In adult patients with migraine, transcranial magnetic stimulation (TMS) has been used to examine cortical excitability between attacks, but there have been discrepant results. No TMS study has examined cortical excitability in children or adolescents with migraine. Here, we employed TMS to study regional excitability of the occipital (phosphene threshold [PT] and suppression of visual perception) and motor (resting motor threshold and cortical silent period) cortex in ten children suffering from migraine without aura and ten healthy age-matched controls. Patients were studied 1-2 days before and after a migraine attack as well as during the inter-migraine interval. The motion aftereffect was also investigated at each time-point as an index of cortical reactivity to moving visual stimuli. Migraineurs had lower PTs compared to healthy participants at each time-point, indicating increased occipital excitability. This increase in occipital excitability was attenuated 1-2 days before a migraine attack as indicated by a relative increase in PTs. The increase in PTs before the next attack was associated with a stronger TMS-induced suppression of visual perception and a prolongation of the motion aftereffect. Motor cortex excitability was not altered in patients and did not change during the migraine cycle. These findings show that pediatric migraine without aura is associated with a systematic shift in occipital excitability preceding the migraine attack. Similar systematic fluctuations in cortical excitability might be present in adult migraineurs and may reflect either a protective mechanism or an abnormal decrease in cortical excitability that predisposes an individual to a migraine attack.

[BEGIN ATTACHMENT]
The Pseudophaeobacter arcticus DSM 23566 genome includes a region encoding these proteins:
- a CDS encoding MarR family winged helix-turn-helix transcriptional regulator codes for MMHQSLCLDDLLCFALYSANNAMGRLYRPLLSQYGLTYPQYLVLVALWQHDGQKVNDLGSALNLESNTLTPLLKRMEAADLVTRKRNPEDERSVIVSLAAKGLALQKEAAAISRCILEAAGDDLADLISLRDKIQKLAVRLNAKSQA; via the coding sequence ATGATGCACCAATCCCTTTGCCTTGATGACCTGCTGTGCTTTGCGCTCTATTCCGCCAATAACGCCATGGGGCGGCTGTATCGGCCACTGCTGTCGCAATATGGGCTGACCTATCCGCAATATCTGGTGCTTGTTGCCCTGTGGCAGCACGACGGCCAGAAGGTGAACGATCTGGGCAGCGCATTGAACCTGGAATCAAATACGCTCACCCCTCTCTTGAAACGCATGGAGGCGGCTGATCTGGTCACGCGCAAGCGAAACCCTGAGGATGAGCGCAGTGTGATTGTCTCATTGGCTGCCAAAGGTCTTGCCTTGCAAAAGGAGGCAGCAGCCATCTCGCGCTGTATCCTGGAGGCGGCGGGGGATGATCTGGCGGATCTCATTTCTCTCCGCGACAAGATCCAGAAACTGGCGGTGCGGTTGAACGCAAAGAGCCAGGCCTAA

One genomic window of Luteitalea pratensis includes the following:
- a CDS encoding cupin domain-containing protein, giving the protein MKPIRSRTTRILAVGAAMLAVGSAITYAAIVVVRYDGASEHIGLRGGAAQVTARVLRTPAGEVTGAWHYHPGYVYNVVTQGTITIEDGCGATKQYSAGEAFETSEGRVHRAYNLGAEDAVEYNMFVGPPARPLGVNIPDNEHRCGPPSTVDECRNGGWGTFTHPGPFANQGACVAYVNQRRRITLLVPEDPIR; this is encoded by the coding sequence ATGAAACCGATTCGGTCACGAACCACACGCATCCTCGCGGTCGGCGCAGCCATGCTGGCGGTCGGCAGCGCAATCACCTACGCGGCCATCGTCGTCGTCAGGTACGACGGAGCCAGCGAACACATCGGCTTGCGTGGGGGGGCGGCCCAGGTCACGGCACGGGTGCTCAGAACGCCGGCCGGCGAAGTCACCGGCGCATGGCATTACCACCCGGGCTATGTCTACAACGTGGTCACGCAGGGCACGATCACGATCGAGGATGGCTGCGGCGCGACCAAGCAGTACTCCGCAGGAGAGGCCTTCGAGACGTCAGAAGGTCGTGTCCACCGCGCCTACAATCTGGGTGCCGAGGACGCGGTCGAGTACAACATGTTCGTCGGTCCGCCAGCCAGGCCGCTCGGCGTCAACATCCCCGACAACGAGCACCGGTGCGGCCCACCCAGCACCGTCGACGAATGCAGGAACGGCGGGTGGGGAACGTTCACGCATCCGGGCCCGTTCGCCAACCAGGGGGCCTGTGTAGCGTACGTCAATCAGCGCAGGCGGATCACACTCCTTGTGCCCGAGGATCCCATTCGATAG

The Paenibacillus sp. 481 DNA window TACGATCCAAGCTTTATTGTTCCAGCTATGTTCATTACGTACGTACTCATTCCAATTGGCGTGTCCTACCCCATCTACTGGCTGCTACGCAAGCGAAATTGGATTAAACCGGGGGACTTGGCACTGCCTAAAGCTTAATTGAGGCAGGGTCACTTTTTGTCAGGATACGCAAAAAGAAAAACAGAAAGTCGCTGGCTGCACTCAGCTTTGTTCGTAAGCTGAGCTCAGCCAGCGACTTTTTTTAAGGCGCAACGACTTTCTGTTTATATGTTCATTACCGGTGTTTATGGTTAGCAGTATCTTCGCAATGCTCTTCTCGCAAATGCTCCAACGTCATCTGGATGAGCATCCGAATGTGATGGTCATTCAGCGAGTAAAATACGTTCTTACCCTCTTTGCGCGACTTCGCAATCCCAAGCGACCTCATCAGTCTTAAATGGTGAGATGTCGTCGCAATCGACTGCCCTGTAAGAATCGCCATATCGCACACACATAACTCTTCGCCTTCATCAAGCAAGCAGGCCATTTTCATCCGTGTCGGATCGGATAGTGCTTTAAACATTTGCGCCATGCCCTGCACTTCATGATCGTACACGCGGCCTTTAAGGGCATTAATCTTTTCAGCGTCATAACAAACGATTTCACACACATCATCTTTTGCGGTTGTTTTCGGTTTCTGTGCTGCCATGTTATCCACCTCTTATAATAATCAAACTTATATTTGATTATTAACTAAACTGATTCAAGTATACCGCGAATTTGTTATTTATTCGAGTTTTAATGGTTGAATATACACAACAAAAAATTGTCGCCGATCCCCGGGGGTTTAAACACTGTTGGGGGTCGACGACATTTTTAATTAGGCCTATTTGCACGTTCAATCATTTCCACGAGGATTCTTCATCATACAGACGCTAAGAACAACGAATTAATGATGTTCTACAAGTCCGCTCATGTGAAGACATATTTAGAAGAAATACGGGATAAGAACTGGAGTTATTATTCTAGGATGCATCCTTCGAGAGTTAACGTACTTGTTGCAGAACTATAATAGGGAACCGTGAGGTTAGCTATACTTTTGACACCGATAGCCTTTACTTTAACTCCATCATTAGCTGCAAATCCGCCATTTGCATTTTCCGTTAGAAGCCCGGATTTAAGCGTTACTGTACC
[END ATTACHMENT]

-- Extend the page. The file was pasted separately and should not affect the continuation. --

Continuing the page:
Keywords: Adolescent; Analysis of Variance; Case-Control Studies; Cerebral Cortex; Child; Databases, Factual; Electric Stimulation; Evoked Potentials, Motor; Female; Humans; Male; Migraine without Aura; Motion Perception; Statistics as Topic; Time Factors; Transcranial Magnetic Stimulation; Visual Perception